Colombian Government Warns Against Bitcoin Use Again

By Steven Gleiser
Published Dec 30th, 2016
Colombian Government Warns Against Bitcoin Use Again

The Colombian Business Superintendence reasserted the government’s position against the use of bitcoin within the country. El Tiempo, a local newspaper, reported that there could be some cryptocurrency related Ponzi schemes happening in Colombia, which could have prompted the reiteration of Colombia’s questionable policy. Rising bitcoin prices might also be a factor driving these Ponzi schemes. Nevertheless, the anti-cryptocurrency policy of the Colombian government probably stems from its longstanding tradition of stifling financial innovation and obsessively trying to control money flows in the country.

The Article Shows Misconceptions about Bitcoin and Cryptocurrencies

Colombia has battled against money laundering – most of which stems from drug trafficking – for decades without being able to stomp out the phenomenon. The government institutionalized banking regulation and policies to battle money laundering that served to exclude ordinary citizens from the banking system. Those who are excluded from the banking system, are the ones who would benefit the most from bitcoin use.

USD COP 5 Year Chart
This 5 year US Dollar – Colombian Peso chart shows how the value of the currency that the Colombian government seeks to protect, halved over the last 2 years. Ordinary citizens who hold Colombian Pesos lost 50% of their money’s worth over the last 2 years. Chart screen shot courtesy of
All Time Bitcoin US Dollar Chart
Bitcoin is far from being the most stable currency, but ever since the value of the Colombian Peso declined in terms of US Dollars, the value of bitcoin has generally gone up. It is currently advancing towards historic highs, meaning that Colombians would have added to their wealth if they had bought bitcoin 2 years ago when the Colombian peso started sliding. Chart screen shot courtesy of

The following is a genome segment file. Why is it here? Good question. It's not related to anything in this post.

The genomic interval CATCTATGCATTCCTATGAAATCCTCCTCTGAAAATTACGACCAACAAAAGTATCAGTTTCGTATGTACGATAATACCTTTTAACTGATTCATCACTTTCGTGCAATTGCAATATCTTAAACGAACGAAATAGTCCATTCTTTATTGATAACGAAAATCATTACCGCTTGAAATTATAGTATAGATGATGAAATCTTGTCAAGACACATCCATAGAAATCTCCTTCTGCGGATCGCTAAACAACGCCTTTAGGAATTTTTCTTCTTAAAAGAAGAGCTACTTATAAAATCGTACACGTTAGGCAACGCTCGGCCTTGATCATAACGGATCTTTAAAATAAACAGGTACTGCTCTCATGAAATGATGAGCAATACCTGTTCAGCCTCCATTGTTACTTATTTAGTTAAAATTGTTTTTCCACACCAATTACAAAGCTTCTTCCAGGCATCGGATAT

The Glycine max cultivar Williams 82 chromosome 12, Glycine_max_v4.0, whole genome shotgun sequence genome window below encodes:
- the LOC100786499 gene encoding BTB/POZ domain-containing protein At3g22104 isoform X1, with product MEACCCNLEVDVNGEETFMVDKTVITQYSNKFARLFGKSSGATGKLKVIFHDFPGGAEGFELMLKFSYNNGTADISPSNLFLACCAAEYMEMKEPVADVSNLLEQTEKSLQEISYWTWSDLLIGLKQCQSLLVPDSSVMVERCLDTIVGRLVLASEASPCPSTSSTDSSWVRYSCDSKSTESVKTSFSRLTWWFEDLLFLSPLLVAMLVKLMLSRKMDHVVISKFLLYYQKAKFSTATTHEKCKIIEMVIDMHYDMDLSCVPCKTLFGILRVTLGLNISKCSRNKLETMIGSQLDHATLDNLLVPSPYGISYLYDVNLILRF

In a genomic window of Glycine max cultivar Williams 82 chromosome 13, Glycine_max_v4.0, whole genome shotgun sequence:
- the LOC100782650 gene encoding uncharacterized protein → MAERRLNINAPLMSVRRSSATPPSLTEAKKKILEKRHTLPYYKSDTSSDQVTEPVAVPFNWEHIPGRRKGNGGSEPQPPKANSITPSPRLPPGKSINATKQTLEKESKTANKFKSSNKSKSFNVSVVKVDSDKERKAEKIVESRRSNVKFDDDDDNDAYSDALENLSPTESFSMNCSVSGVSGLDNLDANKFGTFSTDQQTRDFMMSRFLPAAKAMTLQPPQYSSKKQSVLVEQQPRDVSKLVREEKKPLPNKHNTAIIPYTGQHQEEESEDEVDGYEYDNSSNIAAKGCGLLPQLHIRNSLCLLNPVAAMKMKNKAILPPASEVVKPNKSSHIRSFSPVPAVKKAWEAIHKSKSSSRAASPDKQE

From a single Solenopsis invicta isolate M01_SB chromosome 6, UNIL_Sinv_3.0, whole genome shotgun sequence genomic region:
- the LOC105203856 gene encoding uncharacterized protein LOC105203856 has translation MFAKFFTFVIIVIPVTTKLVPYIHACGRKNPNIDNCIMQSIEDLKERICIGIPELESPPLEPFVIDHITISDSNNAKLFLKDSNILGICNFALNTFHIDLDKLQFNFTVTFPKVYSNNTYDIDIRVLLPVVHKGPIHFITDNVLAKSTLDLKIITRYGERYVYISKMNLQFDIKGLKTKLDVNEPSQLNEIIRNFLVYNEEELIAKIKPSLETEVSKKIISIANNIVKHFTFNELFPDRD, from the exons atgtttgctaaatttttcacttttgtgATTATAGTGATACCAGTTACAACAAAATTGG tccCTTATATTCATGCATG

El Tiempo’s article falsely asserts that cryptocurrencies such as bitcoin could facilitate money laundering and other illegal activities. This harms the interests of those who do not have access to banking. These views – based on ignorance more than empirical research – have influenced government policies and should not be promoted.

The Business Superintendence in Colombia Issues a Stark Warning

Nevertheless, this is not the only possible reason why the Business Superintendence of Colombia – which is a branch of the Ministry of Commerce – issued the warning. It is possible that Colombia’s banks also nudged the government to oppose bitcoin and other cryptocurrencies. After all, the banks are the ones who stand to lose the most from a surge in cryptocurrency use in Colombia. The banks profit from these archaic banking policies, since it enables their monopolistic behavior.

Colombian Policy Makers should look for the truth about Bitcoin

There is no doubt that for all those Colombians who do not have access to banking services, bitcoin is a great alternative to the banking monopoly. The government in Colombia should be encouraging the use of the coin and other cryptocurrencies instead of stifling it based on rumors about criminal activity that are simply false. Colombian policy makers should get acquainted with the blockchain and understand that every transaction on it can be traced, making it an unlikely tool for money launderers. The Colombian government should be making policy based on facts; it should understand that criminals are more likely to use its own currency and other fiat currencies to commit crimes, because cash is genuinely the most untraceable kind of money that exists.

Colombians should be able to reap the benefits of the Bitcoin Revolution

By making bitcoin and other cryptocurrencies illegal the Colombian government is only hurting Colombian citizens. Beyond access to banking and the fact that criminals are more likely to use cash, these policies are also preventing Colombians from participating in one of the most promising technological revolutions of the 21st century, legally. The government should at least be wise enough to understand that making bitcoin illegal will not stop people from using it, especially since it resides in cyberspace and not within Colombia’s sovereign territory. Colombians should be able to have the freedom necessary to use bitcoin legally and explore the benefits it might bring to their lives without the fear of having the government label them as criminals.